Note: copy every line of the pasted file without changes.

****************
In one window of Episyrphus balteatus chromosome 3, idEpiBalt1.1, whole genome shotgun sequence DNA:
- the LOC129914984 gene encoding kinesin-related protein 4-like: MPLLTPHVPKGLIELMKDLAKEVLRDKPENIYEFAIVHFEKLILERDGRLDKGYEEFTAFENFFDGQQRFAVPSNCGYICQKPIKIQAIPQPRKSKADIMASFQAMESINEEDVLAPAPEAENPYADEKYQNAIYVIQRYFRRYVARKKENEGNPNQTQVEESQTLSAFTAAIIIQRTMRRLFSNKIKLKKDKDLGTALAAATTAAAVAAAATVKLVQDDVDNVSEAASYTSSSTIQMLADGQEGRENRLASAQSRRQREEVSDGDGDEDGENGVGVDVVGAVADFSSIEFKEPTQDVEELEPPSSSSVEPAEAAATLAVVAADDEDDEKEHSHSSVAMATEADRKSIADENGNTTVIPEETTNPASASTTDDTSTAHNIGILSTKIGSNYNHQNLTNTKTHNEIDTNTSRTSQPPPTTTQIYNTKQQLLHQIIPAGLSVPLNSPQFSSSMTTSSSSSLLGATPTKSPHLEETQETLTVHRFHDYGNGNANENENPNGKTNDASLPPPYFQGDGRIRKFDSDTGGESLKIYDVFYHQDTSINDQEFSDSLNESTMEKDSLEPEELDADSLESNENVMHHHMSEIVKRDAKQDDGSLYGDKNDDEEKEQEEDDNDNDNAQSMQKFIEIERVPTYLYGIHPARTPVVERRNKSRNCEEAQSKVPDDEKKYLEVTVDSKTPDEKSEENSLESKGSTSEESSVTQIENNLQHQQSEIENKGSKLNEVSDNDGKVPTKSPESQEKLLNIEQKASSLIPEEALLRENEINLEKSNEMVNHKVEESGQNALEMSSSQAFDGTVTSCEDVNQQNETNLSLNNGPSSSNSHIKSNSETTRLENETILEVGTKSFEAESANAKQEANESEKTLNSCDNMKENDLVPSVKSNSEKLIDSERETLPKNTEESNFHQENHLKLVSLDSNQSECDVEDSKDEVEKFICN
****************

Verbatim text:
In one window of Episyrphus balteatus chromosome 3, idEpiBalt1.1, whole genome shotgun sequence DNA:
- the LOC129914984 gene encoding kinesin-related protein 4-like: MPLLTPHVPKGLIELMKDLAKEVLRDKPENIYEFAIVHFEKLILERDGRLDKGYEEFTAFENFFDGQQRFAVPSNCGYICQKPIKIQAIPQPRKSKADIMASFQAMESINEEDVLAPAPEAENPYADEKYQNAIYVIQRYFRRYVARKKENEGNPNQTQVEESQTLSAFTAAIIIQRTMRRLFSNKIKLKKDKDLGTALAAATTAAAVAAAATVKLVQDDVDNVSEAASYTSSSTIQMLADGQEGRENRLASAQSRRQREEVSDGDGDEDGENGVGVDVVGAVADFSSIEFKEPTQDVEELEPPSSSSVEPAEAAATLAVVAADDEDDEKEHSHSSVAMATEADRKSIADENGNTTVIPEETTNPASASTTDDTSTAHNIGILSTKIGSNYNHQNLTNTKTHNEIDTNTSRTSQPPPTTTQIYNTKQQLLHQIIPAGLSVPLNSPQFSSSMTTSSSSSLLGATPTKSPHLEETQETLTVHRFHDYGNGNANENENPNGKTNDASLPPPYFQGDGRIRKFDSDTGGESLKIYDVFYHQDTSINDQEFSDSLNESTMEKDSLEPEELDADSLESNENVMHHHMSEIVKRDAKQDDGSLYGDKNDDEEKEQEEDDNDNDNAQSMQKFIEIERVPTYLYGIHPARTPVVERRNKSRNCEEAQSKVPDDEKKYLEVTVDSKTPDEKSEENSLESKGSTSEESSVTQIENNLQHQQSEIENKGSKLNEVSDNDGKVPTKSPESQEKLLNIEQKASSLIPEEALLRENEINLEKSNEMVNHKVEESGQNALEMSSSQAFDGTVTSCEDVNQQNETNLSLNNGPSSSNSHIKSNSETTRLENETILEVGTKSFEAESANAKQEANESEKTLNSCDNMKENDLVPSVKSNSEKLIDSERETLPKNTEESNFHQENHLKLVSLDSNQSECDVEDSKDEVEKFICN